The DOE recently issued its first official document in the current round of review of its energy-efficiency regulations for residential furnaces and boilers. The document, called an Advanced Notice of Proposed Rulemaking (ANOPR), appeared in the Federal Register on July 29.
The DOE has scheduled a public meeting on Sept. 29 in Washington. The session is designed to allow the department opportunity to present its methodology and the results of its ANOPR analyses, as well as to answer questions and help participants prepare their written comments. GAMA, an association of appliance and equipment manufacturers, will be represented at the public meeting, along with several of its member companies.
According to Mark Kendall, GAMA's vice president, technical affairs, if the DOE does issue new standards, chances are they will go into effect no earlier than 2012 or as late as 2016. However, based on what the association has culled from the 39-page ANOPR document, it's best to be in Washington at the end of this month in order to be heard.
"DOE won't make any decisions at this meeting," said Kendall. "They will listen to what those of us who are affected by this rule will have to say. Then they'll go back and revise their analysis based on what they've learned.
"Hopefully they'll recognize that when dozens of experts in the furnace and boiler markets travel hundreds of miles to express their concerns, DOE should take them seriously. In a couple of years, we'll learn what new standards DOE will propose, if any."
In short, an ANOPR is "preliminary" in that it imposes no regulatory requirements, proposes no specific new standard, and is open for public comment. It signals the beginning of the next phase of the rulemaking, which will culminate in a Notice of Proposed Rulemaking (NOPR). The NOPR will propose specific new efficiency standards and contain the results of further analysis.
It's why GAMA wants to be in on the ground floor of this time-consuming process. Even though the DOE may issue new standards that may not take effect until eight years from now, "the extra time won't change the laws of physics that govern how furnaces and boilers operate," said Kendall.
"If the DOE makes a mistake now, we'll be paying for it later," he warned.
If the DOE makes the new standards too stringent, the integrity of venting systems in the replacement market is GAMA's first concern, said Kendall.
"The higher the standard, short of full-condensing, which occurs around 90-percent AFUE, the more likelihood there is that combustion products will condense in the vent or flue passages," he said. "Widespread rotting of venting systems is not in anyone's best interest."
According to Kendall, the ANOPR does not rule out that the DOE would mandate condensing furnaces for the whole country.
"That would have a devastating impact on the pocketbooks of many consumers, particularly in mild and warmer parts of the country where the energy savings from installing a condensing furnace never pay back the extra equipment cost," he said.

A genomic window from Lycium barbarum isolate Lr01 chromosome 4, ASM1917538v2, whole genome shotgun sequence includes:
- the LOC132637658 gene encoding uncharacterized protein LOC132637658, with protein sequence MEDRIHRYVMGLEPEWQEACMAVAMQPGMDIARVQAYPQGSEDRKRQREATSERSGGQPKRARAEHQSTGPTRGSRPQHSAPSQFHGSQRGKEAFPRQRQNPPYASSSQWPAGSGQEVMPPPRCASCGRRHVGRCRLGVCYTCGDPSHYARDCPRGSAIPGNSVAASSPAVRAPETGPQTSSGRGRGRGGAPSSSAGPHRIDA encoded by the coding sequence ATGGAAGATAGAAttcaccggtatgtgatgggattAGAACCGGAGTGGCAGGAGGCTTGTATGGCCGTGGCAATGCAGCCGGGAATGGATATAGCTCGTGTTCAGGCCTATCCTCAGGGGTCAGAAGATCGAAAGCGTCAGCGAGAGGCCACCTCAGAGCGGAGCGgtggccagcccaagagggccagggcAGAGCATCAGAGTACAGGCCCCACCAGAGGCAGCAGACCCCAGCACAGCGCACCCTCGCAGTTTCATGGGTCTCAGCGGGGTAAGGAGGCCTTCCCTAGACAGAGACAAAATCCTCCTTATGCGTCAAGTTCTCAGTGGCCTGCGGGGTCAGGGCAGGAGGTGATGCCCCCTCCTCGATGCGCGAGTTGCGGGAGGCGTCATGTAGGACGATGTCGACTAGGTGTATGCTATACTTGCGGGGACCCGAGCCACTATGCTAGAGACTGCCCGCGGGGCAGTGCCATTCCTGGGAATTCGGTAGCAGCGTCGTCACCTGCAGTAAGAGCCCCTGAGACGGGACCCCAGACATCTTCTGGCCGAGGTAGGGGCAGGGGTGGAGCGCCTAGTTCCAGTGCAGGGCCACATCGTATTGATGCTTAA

In the end, more stringent standards are rarely favorable to manufacturers and contractors, said GAMA's representative.
"They force many consumers to buy more expensive products than they want to buy or can afford," he said. "That's bad for those consumers, but it also causes more buyers to bid-shop and select contractors based purely on price. Standards that are too stringent also reduce the opportunity to upsell since there are fewer products in the market that can meet the new standards."
"DOE also has determined that it does not have the authority to require two-stage or modulating furnaces equipped with variable-speed fans," he added. "Those are premium products that are well worth the price in terms of added comfort, but their associated energy savings don't justify a national mandate."
What worries GAMA most is the fact that the DOE has, what Kendall termed, "some mistakes in their assumptions regarding furnace modulation, venting of oil-fired equipment, and operation and installation of boilers, mobile-home furnaces, and outdoor-packaged furnaces." Those errors, if uncorrected, could lead DOE to "propose standards right at the levels where widespread vent and flue corrosion are most likely," he warned.
According to Kendall, GAMA will continue to emphasize that the benefits of pushing the furnace and boiler standards beyond 80-percent AFUE do not outweigh the risks of vent corrosion and the added costs to consumers.
"Most people don't realize that when the DOE begins a rulemaking, they know relatively little about the products involved or how the market works," said Kendall. "For the last few years, they've mostly been teaching themselves. This meeting presents us with a rare opportunity to lend our expertise and correct DOE's misperceptions."
Kendall said GAMA's role at the Sept. 29 hearing will be to point out errors in the DOE's analysis "that could lead them to draw a conclusion that hurts manufacturers, dealers, and consumers," and to educate DOE so it can correct those errors before it proposes any new standards.
The DOE actually began its rulemaking process in 2001, but it took until now to release its ANOPR and its analysis of consumer life-cycle cost and energy savings. The Energy Policy and Conservation Act (EPCA) authorizes the DOE to establish minimum energy conservation standards for certain major household appliances. EPCA established efficiency standards for certain residential furnaces and boilers, with an effective date of Jan. 1, 1992.
The DOE said it must receive requests to speak at the scheduled Sept. 29 meeting before 4 p.m. (EST) on Sept. 15. The department will also accept comments, data, and information regarding the ANOPR before or after the public meeting, but no later than Nov. 10.
Publication date: 09/06/2004